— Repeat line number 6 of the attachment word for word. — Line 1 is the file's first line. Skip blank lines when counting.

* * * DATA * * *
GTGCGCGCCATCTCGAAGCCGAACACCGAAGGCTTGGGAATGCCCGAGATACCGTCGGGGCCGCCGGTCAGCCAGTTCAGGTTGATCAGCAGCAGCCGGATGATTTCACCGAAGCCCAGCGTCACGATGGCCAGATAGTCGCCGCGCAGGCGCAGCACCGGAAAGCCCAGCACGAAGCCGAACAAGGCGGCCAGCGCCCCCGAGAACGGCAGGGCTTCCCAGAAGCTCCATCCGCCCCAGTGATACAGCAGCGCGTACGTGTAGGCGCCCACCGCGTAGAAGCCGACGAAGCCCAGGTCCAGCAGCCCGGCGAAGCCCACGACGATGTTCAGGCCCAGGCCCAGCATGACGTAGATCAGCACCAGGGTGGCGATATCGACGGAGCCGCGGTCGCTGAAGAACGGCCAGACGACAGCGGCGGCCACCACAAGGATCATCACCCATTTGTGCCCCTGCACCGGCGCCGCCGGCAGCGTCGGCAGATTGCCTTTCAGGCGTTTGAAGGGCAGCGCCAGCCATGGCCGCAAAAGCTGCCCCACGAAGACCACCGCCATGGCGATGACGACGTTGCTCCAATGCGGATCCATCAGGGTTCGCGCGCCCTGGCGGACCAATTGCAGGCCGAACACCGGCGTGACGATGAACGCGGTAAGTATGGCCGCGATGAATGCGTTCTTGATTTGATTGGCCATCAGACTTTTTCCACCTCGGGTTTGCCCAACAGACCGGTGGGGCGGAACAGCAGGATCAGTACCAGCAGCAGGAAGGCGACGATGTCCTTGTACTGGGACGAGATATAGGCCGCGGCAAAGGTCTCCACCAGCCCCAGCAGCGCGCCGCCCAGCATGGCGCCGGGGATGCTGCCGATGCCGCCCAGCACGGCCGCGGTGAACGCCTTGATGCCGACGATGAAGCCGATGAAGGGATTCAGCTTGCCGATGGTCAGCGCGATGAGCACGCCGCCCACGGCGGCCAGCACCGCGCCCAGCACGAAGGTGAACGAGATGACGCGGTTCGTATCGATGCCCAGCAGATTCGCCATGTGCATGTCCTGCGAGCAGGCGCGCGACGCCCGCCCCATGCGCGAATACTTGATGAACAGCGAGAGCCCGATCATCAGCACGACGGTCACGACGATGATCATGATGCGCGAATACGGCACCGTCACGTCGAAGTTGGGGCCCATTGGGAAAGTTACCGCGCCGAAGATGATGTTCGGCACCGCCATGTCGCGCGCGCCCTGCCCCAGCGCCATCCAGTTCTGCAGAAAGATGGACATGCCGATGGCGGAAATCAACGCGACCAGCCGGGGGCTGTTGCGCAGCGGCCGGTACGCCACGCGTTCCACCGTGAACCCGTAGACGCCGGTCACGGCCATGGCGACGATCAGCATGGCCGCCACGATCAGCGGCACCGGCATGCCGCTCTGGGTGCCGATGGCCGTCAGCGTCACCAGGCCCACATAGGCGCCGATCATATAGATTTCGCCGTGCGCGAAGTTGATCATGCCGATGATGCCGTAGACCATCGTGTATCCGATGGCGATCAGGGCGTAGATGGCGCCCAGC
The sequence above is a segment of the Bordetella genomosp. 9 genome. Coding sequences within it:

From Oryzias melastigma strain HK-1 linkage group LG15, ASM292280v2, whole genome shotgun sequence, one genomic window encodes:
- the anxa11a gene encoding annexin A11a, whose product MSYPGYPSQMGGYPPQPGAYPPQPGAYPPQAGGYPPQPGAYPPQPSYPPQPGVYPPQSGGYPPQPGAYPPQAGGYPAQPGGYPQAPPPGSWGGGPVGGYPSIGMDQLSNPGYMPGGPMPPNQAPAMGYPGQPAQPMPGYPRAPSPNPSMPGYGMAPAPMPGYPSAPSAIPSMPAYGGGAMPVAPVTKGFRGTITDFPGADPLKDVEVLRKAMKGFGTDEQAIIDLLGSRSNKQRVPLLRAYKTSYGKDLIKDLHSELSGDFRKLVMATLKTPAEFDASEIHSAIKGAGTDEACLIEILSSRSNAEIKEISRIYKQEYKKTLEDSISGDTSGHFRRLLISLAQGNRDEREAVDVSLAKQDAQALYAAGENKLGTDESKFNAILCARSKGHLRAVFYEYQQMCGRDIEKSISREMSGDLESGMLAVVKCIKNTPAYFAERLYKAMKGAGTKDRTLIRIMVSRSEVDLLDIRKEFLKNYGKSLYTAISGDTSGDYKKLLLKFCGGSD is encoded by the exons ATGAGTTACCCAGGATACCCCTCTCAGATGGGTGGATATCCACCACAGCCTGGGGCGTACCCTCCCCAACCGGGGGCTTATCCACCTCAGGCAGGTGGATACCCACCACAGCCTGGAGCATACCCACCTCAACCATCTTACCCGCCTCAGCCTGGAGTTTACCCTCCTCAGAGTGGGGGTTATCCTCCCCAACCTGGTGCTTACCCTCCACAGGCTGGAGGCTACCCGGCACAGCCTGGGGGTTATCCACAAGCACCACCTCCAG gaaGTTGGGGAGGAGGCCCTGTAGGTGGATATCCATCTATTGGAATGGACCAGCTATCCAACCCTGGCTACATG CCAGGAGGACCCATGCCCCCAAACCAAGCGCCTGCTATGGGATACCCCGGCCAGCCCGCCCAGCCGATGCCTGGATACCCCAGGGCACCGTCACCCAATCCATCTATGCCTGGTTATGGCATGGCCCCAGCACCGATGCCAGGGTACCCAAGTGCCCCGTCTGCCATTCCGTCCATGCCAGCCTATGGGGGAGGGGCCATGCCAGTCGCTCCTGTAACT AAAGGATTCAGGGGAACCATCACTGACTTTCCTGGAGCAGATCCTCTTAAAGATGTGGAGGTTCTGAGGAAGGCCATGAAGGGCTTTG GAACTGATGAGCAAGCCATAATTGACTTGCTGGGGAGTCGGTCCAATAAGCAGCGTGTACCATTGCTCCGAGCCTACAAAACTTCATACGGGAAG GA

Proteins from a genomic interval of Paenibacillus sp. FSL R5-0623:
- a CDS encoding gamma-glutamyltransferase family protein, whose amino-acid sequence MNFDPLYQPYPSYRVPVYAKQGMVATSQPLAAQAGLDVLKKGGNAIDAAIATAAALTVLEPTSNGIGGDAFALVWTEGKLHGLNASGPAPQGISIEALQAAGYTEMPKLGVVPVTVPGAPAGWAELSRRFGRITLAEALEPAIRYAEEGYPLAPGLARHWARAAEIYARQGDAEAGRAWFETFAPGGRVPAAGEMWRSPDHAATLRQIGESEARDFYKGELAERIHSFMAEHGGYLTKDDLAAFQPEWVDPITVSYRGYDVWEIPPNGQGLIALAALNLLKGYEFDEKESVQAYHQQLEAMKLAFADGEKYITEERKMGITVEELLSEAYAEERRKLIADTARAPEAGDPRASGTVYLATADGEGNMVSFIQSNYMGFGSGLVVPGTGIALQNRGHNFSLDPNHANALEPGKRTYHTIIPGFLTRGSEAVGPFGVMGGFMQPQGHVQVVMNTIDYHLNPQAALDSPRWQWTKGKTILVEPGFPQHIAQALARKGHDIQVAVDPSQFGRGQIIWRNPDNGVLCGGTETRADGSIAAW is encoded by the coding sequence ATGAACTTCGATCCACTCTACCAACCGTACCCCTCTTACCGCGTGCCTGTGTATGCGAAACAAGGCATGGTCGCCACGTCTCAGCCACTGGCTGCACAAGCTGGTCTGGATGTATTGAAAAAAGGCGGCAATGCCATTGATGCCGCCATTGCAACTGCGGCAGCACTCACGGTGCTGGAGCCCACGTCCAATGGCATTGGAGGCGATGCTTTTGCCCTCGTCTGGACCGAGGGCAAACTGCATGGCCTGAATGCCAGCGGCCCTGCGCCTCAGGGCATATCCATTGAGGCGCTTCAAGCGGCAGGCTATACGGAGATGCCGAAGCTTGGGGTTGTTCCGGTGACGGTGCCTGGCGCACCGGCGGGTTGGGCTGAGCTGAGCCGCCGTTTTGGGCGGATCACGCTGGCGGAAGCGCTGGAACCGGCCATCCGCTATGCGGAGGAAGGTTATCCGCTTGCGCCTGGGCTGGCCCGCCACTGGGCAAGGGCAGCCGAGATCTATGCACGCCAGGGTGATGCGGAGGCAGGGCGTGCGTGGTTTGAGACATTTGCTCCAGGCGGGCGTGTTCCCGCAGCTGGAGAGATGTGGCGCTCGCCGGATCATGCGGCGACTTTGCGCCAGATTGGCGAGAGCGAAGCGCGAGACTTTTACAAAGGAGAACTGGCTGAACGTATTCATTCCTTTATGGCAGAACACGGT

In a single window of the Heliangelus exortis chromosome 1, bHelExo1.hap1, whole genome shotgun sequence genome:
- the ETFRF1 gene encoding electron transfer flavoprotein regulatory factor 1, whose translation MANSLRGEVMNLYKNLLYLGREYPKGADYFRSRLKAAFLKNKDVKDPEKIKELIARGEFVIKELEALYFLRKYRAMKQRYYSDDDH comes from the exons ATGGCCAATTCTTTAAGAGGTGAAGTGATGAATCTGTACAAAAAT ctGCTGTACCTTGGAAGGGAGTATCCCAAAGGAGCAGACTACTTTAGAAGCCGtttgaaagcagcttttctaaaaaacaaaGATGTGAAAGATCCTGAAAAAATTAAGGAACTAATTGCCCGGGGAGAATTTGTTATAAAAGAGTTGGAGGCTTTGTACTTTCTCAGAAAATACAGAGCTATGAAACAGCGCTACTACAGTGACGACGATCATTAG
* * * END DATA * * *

- a CDS encoding gamma-glutamyltransferase family protein, whose amino-acid sequence MNFDPLYQPYPSYRVPVYAKQGMVATSQPLAAQAGLDVLKKGGNAIDAAIATAAALTVLEPTSNGIGGDAFALVWTEGKLHGLNASGPAPQGISIEALQAAGYTEMPKLGVVPVTVPGAPAGWAELSRRFGRITLAEALEPAIRYAEEGYPLAPGLARHWARAAEIYARQGDAEAGRAWFETFAPGGRVPAAGEMWRSPDHAATLRQIGESEARDFYKGELAERIHSFMAEHGGYLTKDDLAAFQPEWVDPITVSYRGYDVWEIPPNGQGLIALAALNLLKGYEFDEKESVQAYHQQLEAMKLAFADGEKYITEERKMGITVEELLSEAYAEERRKLIADTARAPEAGDPRASGTVYLATADGEGNMVSFIQSNYMGFGSGLVVPGTGIALQNRGHNFSLDPNHANALEPGKRTYHTIIPGFLTRGSEAVGPFGVMGGFMQPQGHVQVVMNTIDYHLNPQAALDSPRWQWTKGKTILVEPGFPQHIAQALARKGHDIQVAVDPSQFGRGQIIWRNPDNGVLCGGTETRADGSIAAW is encoded by the coding sequence ATGAACTTCGATCCACTCTACCAACCGTACCCCTCTTACCGCGTGCCTGTGTATGCGAAACAAGGCATGGTCGCCACGTCTCAGCCACTGGCTGCACAAGCTGGTCTGGATGTATTGAAAAAAGGCGGCAATGCCATTGATGCCGCCATTGCAACTGCGGCAGCACTCACGGTGCTGGAGCCCACGTCCAATGGCATTGGAGGCGATGCTTTTGCCCTCGTCTGGACCGAGGGCAAACTGCATGGCCTGAATGCCAGCGGCCCTGCGCCTCAGGGCATATCCATTGAGGCGCTTCAAGCGGCAGGCTATACGGAGATGCCGAAGCTTGGGGTTGTTCCGGTGACGGTGCCTGGCGCACCGGCGGGTTGGGCTGAGCTGAGCCGCCGTTTTGGGCGGATCACGCTGGCGGAAGCGCTGGAACCGGCCATCCGCTATGCGGAGGAAGGTTATCCGCTTGCGCCTGGGCTGGCCCGCCACTGGGCAAGGGCAGCCGAGATCTATGCACGCCAGGGTGATGCGGAGGCAGGGCGTGCGTGGTTTGAGACATTTGCTCCAGGCGGGCGTGTTCCCGCAGCTGGAGAGATGTGGCGCTCGCCGGATCATGCGGCGACTTTGCGCCAGATTGGCGAGAGCGAAGCGCGAGACTTTTACAAAGGAGAACTGGCTGAACGTATTCATTCCTTTATGGCAGAACACGGT